Oratorio on Jewish refugees in Shanghai to premiere in city
A 90-minute oratorio telling the story of Jewish refugees escaping Nazi Germany and finding a safe haven in Shanghai will debut on November 17 in Shanghai, those behind the musical work announced at the Shanghai Jewish Refugees Museum on Thursday.
"Émigré" follows two Jewish brothers who arrive in Shanghai as refugees in 1938 as they go on to navigate their new lives and find a home and community in the city.
It is written by award-winning composer Aaron Zigman, with lyrics by Pulitzer Prize-winning librettist Mark Campbell and songwriter Brock Walsh. It was co-commissioned by preeminent Chinese conductor Yu Long, the Shanghai Symphony Orchestra and the New York Philharmonic.
The three creators and Gary Ginstling, executive director of the New York Philharmonic, traveled to Shanghai to join Yu and the local orchestra to announce the work's world premiere and following performances.
Yu, musical director of the Shanghai Symphony Orchestra, explained why he commissioned the piece.
"In the flood of history, we cannot avoid the changes in social circumstances and human destiny, but the light and goodness of humanity is a flat boat that never sinks," he said.
Yu will conduct the Shanghai Symphony Orchestra for the world premiere in November in Shanghai, before conducting the New York Philharmonic for the United States premiere next year on February 29 at the Lincoln Center.
The work will also be recorded by Deutsche Grammophon in live and studio sessions, to be released in February 2024.
Zigman, a classically trained American composer, said: "'Émigré' is a love story, but it only just scratches the surface of a layered history."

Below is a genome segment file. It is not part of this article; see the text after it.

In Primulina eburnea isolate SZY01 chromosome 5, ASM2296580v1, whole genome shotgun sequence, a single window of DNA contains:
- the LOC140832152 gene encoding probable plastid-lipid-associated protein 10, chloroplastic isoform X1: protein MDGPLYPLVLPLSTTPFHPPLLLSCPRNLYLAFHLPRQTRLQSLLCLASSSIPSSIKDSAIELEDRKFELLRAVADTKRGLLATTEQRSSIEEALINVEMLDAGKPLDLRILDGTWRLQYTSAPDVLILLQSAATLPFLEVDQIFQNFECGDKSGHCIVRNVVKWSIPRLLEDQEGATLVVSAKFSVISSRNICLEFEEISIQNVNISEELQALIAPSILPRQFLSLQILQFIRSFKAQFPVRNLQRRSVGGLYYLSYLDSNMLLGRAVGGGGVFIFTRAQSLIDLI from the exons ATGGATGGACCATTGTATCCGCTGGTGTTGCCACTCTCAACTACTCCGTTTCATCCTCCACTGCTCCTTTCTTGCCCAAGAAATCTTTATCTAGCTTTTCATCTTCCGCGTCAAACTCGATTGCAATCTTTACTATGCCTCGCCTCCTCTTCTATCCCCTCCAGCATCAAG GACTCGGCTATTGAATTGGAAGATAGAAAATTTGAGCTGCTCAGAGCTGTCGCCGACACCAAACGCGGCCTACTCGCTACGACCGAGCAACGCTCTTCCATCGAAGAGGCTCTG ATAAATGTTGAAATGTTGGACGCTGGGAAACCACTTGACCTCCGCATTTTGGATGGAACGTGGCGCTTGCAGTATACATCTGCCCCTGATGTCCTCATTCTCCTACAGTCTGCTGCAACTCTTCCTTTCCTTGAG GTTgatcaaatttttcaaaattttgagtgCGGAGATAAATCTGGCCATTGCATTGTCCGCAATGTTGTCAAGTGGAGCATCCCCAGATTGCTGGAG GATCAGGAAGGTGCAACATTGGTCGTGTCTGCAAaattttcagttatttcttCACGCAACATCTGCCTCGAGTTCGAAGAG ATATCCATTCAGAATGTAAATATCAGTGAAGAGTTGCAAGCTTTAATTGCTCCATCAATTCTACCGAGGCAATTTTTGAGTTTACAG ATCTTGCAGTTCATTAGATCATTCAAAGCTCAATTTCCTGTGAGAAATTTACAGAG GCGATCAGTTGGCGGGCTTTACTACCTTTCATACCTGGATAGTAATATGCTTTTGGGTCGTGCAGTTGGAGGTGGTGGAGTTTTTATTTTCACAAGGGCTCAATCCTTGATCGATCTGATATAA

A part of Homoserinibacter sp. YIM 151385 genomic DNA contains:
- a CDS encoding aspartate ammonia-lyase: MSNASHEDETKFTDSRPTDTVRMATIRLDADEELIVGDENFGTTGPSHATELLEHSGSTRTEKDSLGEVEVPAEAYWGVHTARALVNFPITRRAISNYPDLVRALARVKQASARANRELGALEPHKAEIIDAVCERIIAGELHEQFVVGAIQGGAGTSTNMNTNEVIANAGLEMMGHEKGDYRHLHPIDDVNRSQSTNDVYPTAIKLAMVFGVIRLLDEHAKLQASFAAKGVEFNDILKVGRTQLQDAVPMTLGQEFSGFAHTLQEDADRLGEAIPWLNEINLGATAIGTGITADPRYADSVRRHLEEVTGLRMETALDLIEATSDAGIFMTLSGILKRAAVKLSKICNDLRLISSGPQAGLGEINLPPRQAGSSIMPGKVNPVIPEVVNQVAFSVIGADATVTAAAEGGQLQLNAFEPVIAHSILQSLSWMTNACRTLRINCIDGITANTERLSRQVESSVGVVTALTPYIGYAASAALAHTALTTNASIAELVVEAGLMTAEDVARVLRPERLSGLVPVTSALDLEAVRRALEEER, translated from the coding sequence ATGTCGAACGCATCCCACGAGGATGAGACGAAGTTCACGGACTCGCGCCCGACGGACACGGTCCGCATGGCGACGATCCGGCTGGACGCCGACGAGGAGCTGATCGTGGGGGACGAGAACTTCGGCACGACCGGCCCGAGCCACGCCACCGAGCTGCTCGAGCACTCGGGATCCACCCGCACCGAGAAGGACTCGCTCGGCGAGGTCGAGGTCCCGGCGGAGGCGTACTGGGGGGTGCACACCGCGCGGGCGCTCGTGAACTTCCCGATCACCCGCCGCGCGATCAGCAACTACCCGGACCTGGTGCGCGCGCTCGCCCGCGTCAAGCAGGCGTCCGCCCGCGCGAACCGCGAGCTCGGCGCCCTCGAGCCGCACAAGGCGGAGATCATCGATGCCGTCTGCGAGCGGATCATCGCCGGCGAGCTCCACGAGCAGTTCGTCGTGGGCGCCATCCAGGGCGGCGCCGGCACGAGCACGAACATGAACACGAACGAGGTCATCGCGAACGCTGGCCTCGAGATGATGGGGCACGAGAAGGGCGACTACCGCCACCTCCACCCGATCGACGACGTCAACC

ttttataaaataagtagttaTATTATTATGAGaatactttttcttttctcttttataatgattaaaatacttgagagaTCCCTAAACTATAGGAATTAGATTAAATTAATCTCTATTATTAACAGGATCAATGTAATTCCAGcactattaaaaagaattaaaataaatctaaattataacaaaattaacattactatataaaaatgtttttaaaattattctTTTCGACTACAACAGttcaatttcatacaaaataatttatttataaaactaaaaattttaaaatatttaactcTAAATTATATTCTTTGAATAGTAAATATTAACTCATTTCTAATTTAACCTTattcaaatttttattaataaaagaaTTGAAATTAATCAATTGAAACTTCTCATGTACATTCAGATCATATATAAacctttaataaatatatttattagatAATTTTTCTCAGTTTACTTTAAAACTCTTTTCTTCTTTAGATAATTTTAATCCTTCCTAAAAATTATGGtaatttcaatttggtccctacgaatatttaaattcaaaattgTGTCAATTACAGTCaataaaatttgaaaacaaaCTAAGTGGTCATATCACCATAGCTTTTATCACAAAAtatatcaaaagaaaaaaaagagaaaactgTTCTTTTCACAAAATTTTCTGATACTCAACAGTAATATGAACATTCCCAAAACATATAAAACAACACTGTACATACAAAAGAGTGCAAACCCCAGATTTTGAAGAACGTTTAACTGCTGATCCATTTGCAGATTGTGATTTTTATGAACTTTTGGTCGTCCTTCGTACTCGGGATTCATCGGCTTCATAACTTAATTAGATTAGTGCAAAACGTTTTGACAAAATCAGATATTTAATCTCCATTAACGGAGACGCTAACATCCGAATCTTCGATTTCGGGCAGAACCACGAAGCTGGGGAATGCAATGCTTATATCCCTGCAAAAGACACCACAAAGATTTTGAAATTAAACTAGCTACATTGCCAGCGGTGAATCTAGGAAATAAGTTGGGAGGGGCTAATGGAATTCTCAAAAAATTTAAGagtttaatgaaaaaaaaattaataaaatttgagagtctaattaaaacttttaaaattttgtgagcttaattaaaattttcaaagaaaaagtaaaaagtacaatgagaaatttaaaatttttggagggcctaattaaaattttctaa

More than 30,000 Jews fled to Shanghai to escape the Nazis in Europe after Kristallnacht, arriving shortly after China had recently suffered the atrocities of the Japanese occupation and the Nanjing Massacre.
Zigman learned about the mass migration years ago after reading "The Rape of Nanking" by Iris Chang, finding that "we both shared a type of persecution and threat of our existence."
"Writing this oratorio about the cultural exchange between the people of China and the Jews had such a compelling meaning for me," he said.
"If not for Shanghai and the good will of the people of China, some of my ancestors and someone very close to me would have perished at the hands of the Nazis during World War II.
"My aim was to write a piece that expressed the beauty, yet also the pain and hope for a better future that both the Chinese and Jews experienced together during the 1930s and 1940s," he added.
The cast for November premiere will feature Ben Bliss and Arnold Livingston Geis as the two Jewish brothers, with Shen Yang, Zhang Meigui, Andrew Dawn, Zhu Huiling and Diana Newman. The same cast will also perform in New York for the US premiere.